Bergeson & Campbell, P.C. serves small, medium, and large pesticide product registrants and other stakeholders in the agricultural and biocidal sectors, in virtually every aspect of pesticide law, policy, science, and regulation.

By Lisa M. Campbell, Heather F. Collins, M.S. and Barbara A. Christianson

On July 7, 2020, the U.S. Environmental Protection Agency (EPA) announced that EPA researchers are evaluating a number of commercially available products for potential long-lasting effectiveness against SARS-CoV-2, the novel human coronavirus that causes COVID-19.  This research is being conducted at EPA’s Office of Research and Development's Center for Environmental Solutions and Emergency Response in Research Triangle Park, North Carolina, using surfaces that mimic the high touch points in mass transit trains and stations.

EPA states that it is working directly with New York’s Metropolitan Transportation Authority, North America’s largest transportation network, on evaluating EPA-registered antimicrobial products across New York City Transit to determine their ability to provide effective anti-virus protection over time.

Currently, EPA-registered products that claim long-lasting effectiveness are limited to those that control odor-causing bacteria on hard, non-porous surfaces.  At this time, there are no EPA-registered products that claim long-lasting disinfection.  EPA researchers hope to determine whether antimicrobial products can provide residual disinfection on surfaces over time and how durable the disinfection ability of the product is with normal use, including routine cleaning and natural weathering.  According to EPA, data generated by EPA researchers will inform any regulatory decisions (including the approval and use of these products according to the label) made as part of the pesticide registration process through EPA’s Office of Pesticide Programs.

EPA researchers are also evaluating other possible high-efficiency alternative methods to disinfect, such as ultraviolet light (UV), ozone, and steam, that could be used on public transit systems to keep trains, buses, and facilities clean and safe for passengers.  EPA is additionally studying disinfectant application methods, such as electrostatic sprayers or foggers, that EPA believes are promising.

As part of this effort, EPA has partnered with the Los Angeles County Metropolitan Transportation Authority, the third largest transit agency in the United States, to evaluate a number of new technologies, including UVC lighting and air filtration systems, to combat SARS-CoV-2 on public transit systems.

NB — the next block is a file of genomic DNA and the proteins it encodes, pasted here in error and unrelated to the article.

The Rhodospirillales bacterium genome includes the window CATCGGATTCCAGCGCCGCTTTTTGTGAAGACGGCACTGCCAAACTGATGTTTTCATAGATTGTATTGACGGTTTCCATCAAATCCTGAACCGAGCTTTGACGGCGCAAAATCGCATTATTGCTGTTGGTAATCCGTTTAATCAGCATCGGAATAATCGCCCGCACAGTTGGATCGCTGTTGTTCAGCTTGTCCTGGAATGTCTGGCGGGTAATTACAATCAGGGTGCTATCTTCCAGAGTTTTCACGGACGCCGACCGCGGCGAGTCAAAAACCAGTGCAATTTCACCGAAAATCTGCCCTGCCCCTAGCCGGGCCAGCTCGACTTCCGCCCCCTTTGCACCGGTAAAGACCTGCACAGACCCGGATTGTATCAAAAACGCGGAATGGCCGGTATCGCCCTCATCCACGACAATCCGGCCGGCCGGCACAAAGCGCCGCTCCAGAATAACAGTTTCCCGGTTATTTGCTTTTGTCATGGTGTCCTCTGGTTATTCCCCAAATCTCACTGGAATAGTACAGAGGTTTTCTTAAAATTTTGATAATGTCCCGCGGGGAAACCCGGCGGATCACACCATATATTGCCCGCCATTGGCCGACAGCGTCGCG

EPA states that it will make the results of this research available to help inform decisions on the use of longer-lasting disinfection products, including information on the frequency of use to maintain disinfection capabilities over time.

Additional information on EPA’s research on COVID-19 in the environment is available here.


 

By Lisa M. Campbell and Timothy D. Backstrom

On December 6, 2018, the U.S. Environmental Protection Agency (EPA) announced it was proposing a rule (83 Fed. Reg. 62760) to harmonize the EPA-specific regulations regarding research involving human subjects conducted or sponsored by EPA or submitted to EPA for regulatory purposes with the revised regulations of the Federal Policy for the Protection of Human Subjects (Common Rule) issued on January 19, 2017 (82 Fed. Reg. 7149).  Specifically, EPA is proposing to amend subparts C, D, K, and M of its regulations relating to human research.  Subpart K, titled “Basic Ethical Requirements for Third-Party Human Research for Pesticides Involving Intentional Exposure of Non-Pregnant, Non-Nursing Adults,” contains the majority of the revisions.  Subparts C and D will be revised to update several numerical citations and subpart M will be revised to correct a typographical error.